It’s an open secret: for the past few weeks, DolarToday (DT), the website that publishes the forbidden dollar-to-bolivar market rate, has been giving weird numbers. Everybody could tell, but nobody knew why.
See, on January 26, DT’s rate reached a historic high of 266,631 VEF/USD. It had been at 107,128 VEF/USD a month earlier — an increase of almost 150%. Mind-blowing, but not insane: we were on the fourth month of hyperinflation, the money-printing machine was doing 24/7 shifts and Maduro was creating random bonuses.
A week later, the DT dollar (DTD) was down 15.6%. I thought that’d be the classic agacharse para agarrar impulso (it’d quickly bounce back), but a couple of weeks later, the dollar lost an additional 5.8%. Some said it was the seasonal effect at full force, and the exchange rate was now correcting itself. At the end of March, with hyperinflation still compounding the bolívar’s losses, the DTD was still stuck at Bs. 200,000.
People realized that DT was publishing below-market rates, and started shunning it (newsflash: DT doesn’t have a monopoly on information!).
The advantages of using localbitcoins.com, a popular marketplace in Venezuela, are enormous: you don’t have to waste time finding someone who wants to buy or sell bolivars, you just have to log in and choose an offer. DT claims to base their price quote on the open market, but Localbitcoins is a market you can actually analyze.
I coded a little script to interact with Localbitcoins API and download the transaction history of the Venezuelan market. Since the start of the year till the end of March, around 239,000 transactions, totalling around $40 million, were made. On average, $445,000 were moved in a day through Localbitcoins in Venezuela, sometimes reaching peak days of $800,000. This is no small market.
Using a weighted average to get the bitcoin’s price in bolivars, and Coinmarketcap’s historical closing price of bitcoin in US dollars, I created a time series for the “Dólar Bitcoin (DB).” Results show that during the first two months of 2018, the DTD and the DB went hand in hand, with the BTC dollar averaging a 1% premium over DT. This changed dramatically in March — the BTC dollar left DT in the dust. DT froze around Bs. 200,000 for no reason, while the free (bitcoin) market was passing the Bs.350,000 mark.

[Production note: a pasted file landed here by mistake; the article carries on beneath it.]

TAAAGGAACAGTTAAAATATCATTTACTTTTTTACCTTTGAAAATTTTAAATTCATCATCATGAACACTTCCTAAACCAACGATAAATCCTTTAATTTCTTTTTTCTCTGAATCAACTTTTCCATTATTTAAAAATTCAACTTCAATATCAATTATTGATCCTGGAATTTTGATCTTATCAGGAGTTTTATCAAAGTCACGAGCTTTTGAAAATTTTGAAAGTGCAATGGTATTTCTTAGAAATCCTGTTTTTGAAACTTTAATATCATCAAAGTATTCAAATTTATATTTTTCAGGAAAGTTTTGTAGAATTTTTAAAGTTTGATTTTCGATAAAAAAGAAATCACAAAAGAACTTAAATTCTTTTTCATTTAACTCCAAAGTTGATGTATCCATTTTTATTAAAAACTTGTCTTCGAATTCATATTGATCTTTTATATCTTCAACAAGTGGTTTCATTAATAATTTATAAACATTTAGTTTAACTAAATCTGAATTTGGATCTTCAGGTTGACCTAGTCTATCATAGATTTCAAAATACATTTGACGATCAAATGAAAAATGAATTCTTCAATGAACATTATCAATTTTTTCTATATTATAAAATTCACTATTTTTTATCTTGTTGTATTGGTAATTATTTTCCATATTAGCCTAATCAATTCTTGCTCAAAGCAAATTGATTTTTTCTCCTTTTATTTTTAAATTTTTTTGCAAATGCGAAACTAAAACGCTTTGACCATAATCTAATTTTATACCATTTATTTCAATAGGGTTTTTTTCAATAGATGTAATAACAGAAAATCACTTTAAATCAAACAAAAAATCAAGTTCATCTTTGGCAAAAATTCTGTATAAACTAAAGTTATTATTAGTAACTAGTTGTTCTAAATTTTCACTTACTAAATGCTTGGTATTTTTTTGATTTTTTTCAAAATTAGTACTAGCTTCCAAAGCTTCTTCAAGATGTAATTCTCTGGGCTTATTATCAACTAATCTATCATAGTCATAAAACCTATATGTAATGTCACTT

People realized that DT was publishing below-market rates, and started shunning it. Newsflash: DT doesn’t have a monopoly on information! The website operators must’ve noticed a drop in pageviews and finally reacted, albeit too late — it’s quickly losing its status of leading reference, as even today the DTD remains a lot lower than what people are actually willing to pay for a dollar.
But I was still curious about the behavior of DB, this new indicator I’d found, and expanded my series to include data since 2015.
In 2015Q1, DB had an average 2% premium over DT. They moved together. The DTD would move first and the DB would react a day later. The DTD was relatively stable during the first two months and rose sharply in March 2015.
Now look at 2016. Although DT was clearly the reference, during the same months the DB was priced at an average 5% discount. That year, both rates went up.
2017 was a wild ride. DTD went from 3,100 VEF/USD to 4,300, only to drop to Bs. 2,800 in a few days and climb all the way up to Bs.3,800. DB followed suit until March. When the big crash happened, DB ignored it, keeping above the Bs.3,500. DB had a discount for most of the period, but roles reversed after the crash and DB held a premium of around 28% for 21 days. I believe the market lost confidence in DT after the huge volatility of this quarter.
Data seems to validate that February is “calmer” than other months, but I don’t think it extends to March in the current conditions. The Olivera-Tanzi effect made this tax collection season relatively meaningless, and there should have been pressure on the exchange rate to depreciate more.
Should Localbitcoins displace Dolartoday?
The DB, based in localbitcoins.com, has a key advantage that makes it a better approximation of the exchange rate over DT: it’s more transparent.
I was able to access public data of transactions to do all sorts of analysis (and you can too, if you check out my code!). The daily number of transactions and volume on the site has grown significantly the last couple of years. I’ll admit that the indicator has some flaws: it’s not a very deep market, and sometimes what appears to be fake transactions can skew the graph.
But DT is much more opaque, quoting only average prices of “transactions in Caracas” or “transactions at the Colombia-Venezuela border”. How do we know they never pull numbers out of a hat? We don’t. At best, their data is faulty; at worst, they’ve been bought by market manipulators.
Nobody can keep public information contained forever. As DolarToday is increasingly recognized as fraudulent, other indicators will flourish. I’m sticking with the dólar bitcoin as the one I can trust.Caracas Chronicles is 100% reader-supported. Support independent Venezuelan journalism by making a donation.